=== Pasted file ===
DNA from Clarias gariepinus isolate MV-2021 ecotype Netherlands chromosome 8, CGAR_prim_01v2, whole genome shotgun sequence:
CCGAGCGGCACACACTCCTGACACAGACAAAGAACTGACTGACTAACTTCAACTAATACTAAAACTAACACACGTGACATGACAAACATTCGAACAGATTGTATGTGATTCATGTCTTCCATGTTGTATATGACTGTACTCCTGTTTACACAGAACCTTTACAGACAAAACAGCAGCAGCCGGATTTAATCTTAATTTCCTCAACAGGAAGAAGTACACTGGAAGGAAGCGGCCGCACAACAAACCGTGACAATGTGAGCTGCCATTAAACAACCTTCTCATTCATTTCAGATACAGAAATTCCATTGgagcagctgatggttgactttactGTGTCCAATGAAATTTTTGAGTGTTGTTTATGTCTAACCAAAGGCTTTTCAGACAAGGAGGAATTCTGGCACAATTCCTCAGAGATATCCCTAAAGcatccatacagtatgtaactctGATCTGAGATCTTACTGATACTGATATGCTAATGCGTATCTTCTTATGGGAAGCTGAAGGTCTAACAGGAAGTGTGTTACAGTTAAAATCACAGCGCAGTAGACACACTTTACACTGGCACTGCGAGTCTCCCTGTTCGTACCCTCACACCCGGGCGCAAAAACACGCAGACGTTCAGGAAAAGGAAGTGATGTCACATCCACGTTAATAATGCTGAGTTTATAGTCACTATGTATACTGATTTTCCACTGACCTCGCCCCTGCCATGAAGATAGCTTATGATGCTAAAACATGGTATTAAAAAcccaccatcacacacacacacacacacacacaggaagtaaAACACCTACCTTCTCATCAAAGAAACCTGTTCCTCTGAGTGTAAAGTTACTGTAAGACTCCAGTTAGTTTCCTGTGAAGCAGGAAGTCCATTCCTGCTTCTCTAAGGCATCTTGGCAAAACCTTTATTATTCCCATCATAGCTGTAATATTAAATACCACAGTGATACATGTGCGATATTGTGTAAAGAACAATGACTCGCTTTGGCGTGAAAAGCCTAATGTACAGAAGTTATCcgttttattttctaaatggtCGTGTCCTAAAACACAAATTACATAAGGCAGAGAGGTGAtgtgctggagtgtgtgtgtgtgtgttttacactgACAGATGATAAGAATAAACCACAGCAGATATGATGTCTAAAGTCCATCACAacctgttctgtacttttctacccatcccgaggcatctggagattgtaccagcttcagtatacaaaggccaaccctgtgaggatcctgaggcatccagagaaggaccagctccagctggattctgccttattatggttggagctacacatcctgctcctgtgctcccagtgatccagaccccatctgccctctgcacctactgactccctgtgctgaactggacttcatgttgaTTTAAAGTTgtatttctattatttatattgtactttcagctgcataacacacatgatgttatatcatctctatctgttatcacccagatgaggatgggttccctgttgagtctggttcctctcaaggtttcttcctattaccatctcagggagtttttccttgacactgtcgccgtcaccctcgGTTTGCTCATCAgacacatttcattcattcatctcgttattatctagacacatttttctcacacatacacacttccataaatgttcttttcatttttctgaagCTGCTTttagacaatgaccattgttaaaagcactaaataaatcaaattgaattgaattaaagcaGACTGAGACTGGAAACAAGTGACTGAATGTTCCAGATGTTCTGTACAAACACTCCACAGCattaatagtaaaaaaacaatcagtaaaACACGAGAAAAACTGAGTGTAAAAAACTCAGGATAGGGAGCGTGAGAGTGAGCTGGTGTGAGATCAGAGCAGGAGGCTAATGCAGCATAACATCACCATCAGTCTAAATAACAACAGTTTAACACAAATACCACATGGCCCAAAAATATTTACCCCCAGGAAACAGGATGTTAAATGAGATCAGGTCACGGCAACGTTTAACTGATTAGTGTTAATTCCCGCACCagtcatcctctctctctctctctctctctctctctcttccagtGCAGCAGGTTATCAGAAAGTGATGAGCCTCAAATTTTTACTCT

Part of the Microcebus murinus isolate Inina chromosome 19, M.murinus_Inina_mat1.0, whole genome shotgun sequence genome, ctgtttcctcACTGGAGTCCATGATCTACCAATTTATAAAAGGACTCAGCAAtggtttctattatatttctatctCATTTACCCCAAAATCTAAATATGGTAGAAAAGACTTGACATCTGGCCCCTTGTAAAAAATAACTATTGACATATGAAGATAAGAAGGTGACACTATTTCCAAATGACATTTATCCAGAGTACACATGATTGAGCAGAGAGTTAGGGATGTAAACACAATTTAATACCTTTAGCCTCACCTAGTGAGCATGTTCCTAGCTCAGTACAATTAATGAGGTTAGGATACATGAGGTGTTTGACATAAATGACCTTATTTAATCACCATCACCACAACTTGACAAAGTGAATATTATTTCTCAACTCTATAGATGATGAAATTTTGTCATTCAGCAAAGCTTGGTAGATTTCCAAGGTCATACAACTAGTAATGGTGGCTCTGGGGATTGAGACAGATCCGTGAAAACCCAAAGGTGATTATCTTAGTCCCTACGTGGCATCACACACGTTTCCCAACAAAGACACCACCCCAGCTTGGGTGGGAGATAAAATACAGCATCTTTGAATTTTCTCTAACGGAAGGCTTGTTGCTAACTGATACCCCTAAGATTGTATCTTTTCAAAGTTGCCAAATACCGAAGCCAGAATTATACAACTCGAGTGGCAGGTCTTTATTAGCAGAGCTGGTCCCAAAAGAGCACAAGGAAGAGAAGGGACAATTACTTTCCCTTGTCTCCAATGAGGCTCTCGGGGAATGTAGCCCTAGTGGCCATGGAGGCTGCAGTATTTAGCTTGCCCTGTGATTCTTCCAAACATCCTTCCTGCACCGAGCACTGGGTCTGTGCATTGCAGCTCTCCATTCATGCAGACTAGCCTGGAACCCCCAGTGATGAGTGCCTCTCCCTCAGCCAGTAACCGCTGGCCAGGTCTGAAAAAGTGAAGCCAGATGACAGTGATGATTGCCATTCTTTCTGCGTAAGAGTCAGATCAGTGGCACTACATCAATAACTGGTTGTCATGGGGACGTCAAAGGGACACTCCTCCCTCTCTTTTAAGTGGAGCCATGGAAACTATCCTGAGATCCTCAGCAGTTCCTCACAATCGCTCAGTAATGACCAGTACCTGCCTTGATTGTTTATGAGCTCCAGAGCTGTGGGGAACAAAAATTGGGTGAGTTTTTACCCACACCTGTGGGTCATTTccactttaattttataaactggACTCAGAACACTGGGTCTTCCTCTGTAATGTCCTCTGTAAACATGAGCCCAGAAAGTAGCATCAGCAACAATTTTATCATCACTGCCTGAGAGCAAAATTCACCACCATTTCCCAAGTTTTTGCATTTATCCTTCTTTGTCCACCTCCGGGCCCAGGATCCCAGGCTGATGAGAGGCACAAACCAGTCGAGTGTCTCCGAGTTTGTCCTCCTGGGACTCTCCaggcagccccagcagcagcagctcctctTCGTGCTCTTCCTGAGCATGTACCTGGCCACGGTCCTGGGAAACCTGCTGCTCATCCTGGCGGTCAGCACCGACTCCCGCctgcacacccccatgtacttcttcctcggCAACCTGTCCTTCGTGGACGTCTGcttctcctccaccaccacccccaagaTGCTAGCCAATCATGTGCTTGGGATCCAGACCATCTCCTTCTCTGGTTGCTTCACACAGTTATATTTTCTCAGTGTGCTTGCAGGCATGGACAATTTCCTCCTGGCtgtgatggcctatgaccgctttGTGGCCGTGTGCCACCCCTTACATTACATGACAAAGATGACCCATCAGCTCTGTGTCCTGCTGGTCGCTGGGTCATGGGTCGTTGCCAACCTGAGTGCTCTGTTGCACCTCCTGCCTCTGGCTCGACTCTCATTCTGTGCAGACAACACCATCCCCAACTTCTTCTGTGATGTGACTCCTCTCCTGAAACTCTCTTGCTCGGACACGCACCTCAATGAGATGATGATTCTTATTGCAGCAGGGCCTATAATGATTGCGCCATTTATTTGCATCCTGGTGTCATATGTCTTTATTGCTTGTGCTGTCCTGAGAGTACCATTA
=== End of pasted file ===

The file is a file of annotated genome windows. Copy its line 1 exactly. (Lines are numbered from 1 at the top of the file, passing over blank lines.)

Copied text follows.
DNA from Clarias gariepinus isolate MV-2021 ecotype Netherlands chromosome 8, CGAR_prim_01v2, whole genome shotgun sequence: